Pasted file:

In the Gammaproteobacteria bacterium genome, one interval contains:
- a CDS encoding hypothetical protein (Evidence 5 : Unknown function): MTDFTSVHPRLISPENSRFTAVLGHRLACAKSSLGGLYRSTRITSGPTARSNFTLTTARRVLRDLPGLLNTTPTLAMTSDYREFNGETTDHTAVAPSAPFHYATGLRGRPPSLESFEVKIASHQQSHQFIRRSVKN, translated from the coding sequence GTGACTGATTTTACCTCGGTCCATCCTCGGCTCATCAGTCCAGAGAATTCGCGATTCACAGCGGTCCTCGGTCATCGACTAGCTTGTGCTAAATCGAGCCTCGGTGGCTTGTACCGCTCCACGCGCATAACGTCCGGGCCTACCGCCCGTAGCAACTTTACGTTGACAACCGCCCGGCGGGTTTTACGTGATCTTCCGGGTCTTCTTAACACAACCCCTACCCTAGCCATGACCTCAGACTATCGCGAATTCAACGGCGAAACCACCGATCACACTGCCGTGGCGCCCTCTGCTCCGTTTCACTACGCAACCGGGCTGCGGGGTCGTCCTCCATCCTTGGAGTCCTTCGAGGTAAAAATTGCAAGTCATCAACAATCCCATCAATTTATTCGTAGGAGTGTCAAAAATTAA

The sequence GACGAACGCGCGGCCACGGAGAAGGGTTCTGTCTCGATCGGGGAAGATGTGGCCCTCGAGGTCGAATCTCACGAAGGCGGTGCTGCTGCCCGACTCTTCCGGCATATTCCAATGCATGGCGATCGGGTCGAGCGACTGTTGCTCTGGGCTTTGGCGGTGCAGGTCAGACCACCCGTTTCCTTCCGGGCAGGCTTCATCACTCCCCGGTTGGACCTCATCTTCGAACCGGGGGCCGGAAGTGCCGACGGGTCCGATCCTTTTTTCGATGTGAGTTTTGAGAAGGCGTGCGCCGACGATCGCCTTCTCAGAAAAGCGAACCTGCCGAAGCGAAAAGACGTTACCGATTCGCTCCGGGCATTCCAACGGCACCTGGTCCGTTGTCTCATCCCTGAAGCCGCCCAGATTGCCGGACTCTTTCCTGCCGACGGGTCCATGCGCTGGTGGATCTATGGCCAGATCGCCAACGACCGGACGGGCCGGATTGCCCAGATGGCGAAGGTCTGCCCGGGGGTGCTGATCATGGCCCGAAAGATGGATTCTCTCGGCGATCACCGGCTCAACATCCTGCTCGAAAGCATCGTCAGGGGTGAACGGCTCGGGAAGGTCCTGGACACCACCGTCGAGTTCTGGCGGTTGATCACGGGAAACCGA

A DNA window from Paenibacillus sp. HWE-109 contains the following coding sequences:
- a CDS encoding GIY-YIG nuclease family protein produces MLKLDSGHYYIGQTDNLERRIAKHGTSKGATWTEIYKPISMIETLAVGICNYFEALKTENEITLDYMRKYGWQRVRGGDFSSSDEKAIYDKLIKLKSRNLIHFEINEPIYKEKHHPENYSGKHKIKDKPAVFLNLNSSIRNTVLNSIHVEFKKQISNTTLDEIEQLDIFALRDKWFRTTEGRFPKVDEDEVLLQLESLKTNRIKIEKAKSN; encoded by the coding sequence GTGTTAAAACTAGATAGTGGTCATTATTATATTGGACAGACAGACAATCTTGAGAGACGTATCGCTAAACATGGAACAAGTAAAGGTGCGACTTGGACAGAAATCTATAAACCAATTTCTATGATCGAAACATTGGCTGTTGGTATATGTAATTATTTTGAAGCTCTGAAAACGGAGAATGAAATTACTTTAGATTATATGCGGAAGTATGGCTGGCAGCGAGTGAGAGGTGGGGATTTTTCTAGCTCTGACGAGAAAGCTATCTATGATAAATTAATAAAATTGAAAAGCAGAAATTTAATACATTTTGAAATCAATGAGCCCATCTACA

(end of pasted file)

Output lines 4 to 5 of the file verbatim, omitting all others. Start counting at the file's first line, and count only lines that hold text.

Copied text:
A DNA window from Paenibacillus sp. HWE-109 contains the following coding sequences:
- a CDS encoding GIY-YIG nuclease family protein produces MLKLDSGHYYIGQTDNLERRIAKHGTSKGATWTEIYKPISMIETLAVGICNYFEALKTENEITLDYMRKYGWQRVRGGDFSSSDEKAIYDKLIKLKSRNLIHFEINEPIYKEKHHPENYSGKHKIKDKPAVFLNLNSSIRNTVLNSIHVEFKKQISNTTLDEIEQLDIFALRDKWFRTTEGRFPKVDEDEVLLQLESLKTNRIKIEKAKSN; encoded by the coding sequence GTGTTAAAACTAGATAGTGGTCATTATTATATTGGACAGACAGACAATCTTGAGAGACGTATCGCTAAACATGGAACAAGTAAAGGTGCGACTTGGACAGAAATCTATAAACCAATTTCTATGATCGAAACATTGGCTGTTGGTATATGTAATTATTTTGAAGCTCTGAAAACGGAGAATGAAATTACTTTAGATTATATGCGGAAGTATGGCTGGCAGCGAGTGAGAGGTGGGGATTTTTCTAGCTCTGACGAGAAAGCTATCTATGATAAATTAATAAAATTGAAAAGCAGAAATTTAATACATTTTGAAATCAATGAGCCCATCTACA